“What are you doing here, boy? You don’t look like no miner,” said Nathan his voice croaking from the dusty march.

“I’m not. I work at the soft drink place.” He was close to tears. “They grabbed me and tried to deputize me and wanted me to wear one of their white armbands. I told them I had friends who were miners that came in for soft drinks. I can’t arrest them. So they put me in line with you all.”

Outside the ballpark, a grey-haired woman in a dress and floppy hat got out of her buggy and walked slowly, cane in hand, towards one of the guards.

“You there,” she shouted. “Not only do you have some of my neighbors in there but you have my youngest son as well.”

Another guard came over. “You in sympathy with that lot?”

“Sure I am,” she said, a voice as angry as the look she gave the guard.

“Well in you go,” said the guard.

They pushed her in.

“Ma,” the boy cried out.

“Hush son, we’ll get out of this pickle.”

She went over to the bleachers, stood on the second row and yelled at the guards.

“I know many of you. Look at ya. Push women around. Picked up a gun against working men.” She looked over to a well-dressed man, white armband and rifle at his side and pointed. “Dr. Boland, you are nothing but a dirty coward. You are supposed to care for people, not do this. And you Jacob, if your mother could see you now.” She looked to the other side of the ballpark. “Shame, shame,” she said, pointing at various deputies. “Just a bunch of low down vigilantes.” She went on like that for 15 minutes.

“Get her out of there,” yelled one of the leaders of the posse.

They went in and grabbed her.

“I ain’t leaving without my son. Come on boy.”

Both left. The miners cheered.

One called out to her, “Mother, you can join us any time.”

“Maybe next time fellas,” she called back as she pushed her way past the guards.

Late in the morning the El Paso and Southwestern Railroad brought 23 cattle cars down the tracks near the ballpark.

“What do you suppose this is all about, Kevin,” said Nathan.

They looked at each other, perplexed and worried.

Sheriff Wheeler fired the machine gun into the air and shouted out, “You are all guilty of treason. Deputies move them out.”

“Alright you men get up and get moving towards those boxcars,” yelled a guard. Other guards joined in the chorus of shouts– “Go on get moving!” On top of the boxcars stood 25 armed deputies.

“How about some water,” a miner pleaded.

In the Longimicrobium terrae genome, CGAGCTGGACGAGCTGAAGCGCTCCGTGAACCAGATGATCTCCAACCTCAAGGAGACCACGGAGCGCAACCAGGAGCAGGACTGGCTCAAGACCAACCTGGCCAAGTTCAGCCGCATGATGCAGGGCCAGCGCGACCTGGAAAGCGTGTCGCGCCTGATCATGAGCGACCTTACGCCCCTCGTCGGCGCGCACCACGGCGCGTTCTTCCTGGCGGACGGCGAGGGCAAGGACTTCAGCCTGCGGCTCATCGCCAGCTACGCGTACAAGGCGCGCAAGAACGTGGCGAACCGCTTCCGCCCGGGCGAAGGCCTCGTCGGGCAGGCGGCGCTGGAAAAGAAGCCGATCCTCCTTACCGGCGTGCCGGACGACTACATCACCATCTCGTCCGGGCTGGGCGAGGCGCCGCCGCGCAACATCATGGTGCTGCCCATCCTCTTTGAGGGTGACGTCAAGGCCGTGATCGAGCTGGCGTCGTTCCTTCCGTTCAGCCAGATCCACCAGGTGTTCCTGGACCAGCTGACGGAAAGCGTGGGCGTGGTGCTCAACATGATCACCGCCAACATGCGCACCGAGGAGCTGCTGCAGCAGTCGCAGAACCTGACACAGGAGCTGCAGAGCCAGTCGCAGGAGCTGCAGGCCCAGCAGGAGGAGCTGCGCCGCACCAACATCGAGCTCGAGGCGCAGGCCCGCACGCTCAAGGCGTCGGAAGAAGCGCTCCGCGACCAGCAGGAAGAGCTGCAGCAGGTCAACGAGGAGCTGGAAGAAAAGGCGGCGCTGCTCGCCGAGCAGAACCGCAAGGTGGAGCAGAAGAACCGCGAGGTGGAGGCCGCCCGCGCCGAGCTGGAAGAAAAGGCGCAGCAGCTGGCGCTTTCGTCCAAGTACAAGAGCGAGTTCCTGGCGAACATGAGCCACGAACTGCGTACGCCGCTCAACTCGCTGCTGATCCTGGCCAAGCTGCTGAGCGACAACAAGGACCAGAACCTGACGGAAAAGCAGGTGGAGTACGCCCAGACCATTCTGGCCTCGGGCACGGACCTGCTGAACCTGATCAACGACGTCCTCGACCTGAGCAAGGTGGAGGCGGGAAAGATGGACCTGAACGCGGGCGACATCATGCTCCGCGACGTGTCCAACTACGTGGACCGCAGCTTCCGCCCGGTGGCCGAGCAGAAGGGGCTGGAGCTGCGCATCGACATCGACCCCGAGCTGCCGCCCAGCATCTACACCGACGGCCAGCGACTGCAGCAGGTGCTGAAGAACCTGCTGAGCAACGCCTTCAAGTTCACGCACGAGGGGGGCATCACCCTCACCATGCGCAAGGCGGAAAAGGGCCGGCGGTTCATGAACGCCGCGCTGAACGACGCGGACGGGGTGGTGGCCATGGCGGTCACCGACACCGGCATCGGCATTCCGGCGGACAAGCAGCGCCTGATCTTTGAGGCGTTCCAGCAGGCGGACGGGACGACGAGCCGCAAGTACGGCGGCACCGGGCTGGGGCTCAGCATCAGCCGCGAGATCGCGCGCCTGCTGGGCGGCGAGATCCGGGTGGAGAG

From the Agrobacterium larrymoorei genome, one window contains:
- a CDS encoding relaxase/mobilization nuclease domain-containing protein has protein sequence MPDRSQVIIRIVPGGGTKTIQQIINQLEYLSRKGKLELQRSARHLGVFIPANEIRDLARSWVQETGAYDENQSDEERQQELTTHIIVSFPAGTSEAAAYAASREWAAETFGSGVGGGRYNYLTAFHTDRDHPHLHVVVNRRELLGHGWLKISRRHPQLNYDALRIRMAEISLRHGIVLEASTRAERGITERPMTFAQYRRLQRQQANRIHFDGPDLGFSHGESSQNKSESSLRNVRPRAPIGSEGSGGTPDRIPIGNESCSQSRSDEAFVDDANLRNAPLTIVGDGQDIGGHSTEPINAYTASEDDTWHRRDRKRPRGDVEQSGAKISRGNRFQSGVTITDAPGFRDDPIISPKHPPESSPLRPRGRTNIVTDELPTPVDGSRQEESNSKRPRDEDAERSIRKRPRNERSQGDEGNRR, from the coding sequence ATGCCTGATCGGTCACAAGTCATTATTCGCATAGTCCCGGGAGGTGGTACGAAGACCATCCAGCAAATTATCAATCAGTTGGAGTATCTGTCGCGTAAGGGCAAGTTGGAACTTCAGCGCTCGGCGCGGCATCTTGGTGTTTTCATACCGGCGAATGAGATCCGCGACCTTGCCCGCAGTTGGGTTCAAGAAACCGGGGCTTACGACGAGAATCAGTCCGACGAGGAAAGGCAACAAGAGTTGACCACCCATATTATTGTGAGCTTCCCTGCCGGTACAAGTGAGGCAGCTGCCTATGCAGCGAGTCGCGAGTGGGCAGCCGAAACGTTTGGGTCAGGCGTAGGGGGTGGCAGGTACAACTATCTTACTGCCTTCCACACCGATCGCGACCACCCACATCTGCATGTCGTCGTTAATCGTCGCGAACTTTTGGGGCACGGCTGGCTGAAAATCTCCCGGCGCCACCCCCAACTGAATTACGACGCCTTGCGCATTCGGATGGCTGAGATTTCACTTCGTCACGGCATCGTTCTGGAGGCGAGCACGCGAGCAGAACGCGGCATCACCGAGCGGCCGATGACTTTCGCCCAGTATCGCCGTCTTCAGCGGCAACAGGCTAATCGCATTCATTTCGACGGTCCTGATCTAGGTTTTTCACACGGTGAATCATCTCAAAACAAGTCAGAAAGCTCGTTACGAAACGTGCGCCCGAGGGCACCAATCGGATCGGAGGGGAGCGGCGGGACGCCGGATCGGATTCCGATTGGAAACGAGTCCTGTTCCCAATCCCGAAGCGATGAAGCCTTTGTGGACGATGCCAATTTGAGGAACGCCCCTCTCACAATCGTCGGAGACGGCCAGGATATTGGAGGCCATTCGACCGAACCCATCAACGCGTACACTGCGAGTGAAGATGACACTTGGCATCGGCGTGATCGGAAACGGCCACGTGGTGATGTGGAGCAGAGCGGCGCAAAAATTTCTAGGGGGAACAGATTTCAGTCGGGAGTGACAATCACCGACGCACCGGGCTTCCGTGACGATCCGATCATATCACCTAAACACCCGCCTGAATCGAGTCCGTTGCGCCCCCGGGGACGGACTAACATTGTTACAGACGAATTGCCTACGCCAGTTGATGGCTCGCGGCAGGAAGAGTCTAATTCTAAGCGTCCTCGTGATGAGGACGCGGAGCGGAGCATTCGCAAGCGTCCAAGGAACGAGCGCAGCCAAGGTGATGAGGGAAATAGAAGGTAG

“Get going you,” a guard said as he pushed the miner towards the train.

More guards moved in and pretty soon the miners were climbing into the boxcars.

“Hell, what is that stink,” a miner said as he held a bandana to his nose and mouth.

“There is about 3 inches of sheep dung in these cars. Have fun boys,” a guard said.

He and another guard laughed as they closed the boxcar door.

“Where are you taking us,” Nathan said through an open slat.

“Out of here. You are deported from the great state of Arizona and being sent to New Mexico. They can have you.”

Dejected men stood in the dung trying to get air through some openings in the boxcar.

“What is going to happen to my wife and children,” said a miner who put his head down and wept.

Men gathered around giving comfort to friends and shared stories of how they were rounded up. Angry voices questioned the legality of the deportation while others cursed the mine owners.

Hector Vera, the leader of the Mexican miners stood next to Nathan.

“How can they do this? My family has been in this territory forever. How can they force me out of my home?”

The whistle blew and the train moved down the tracks.

Nathan looked around at all the men. They were Americans, Irish, Finns, Mexicans, and many others from around the world. Most had worked the Bisbee mines for years.

“Look at us, fellas. You got forced out of your homes, separated from your families, our union crushed, all because you dared fight back for a bigger piece of the pie. But you stuck together and that is what scared them.”  Nathan looked at the men in the boxcar. “What a strange cargo we are.”

The end.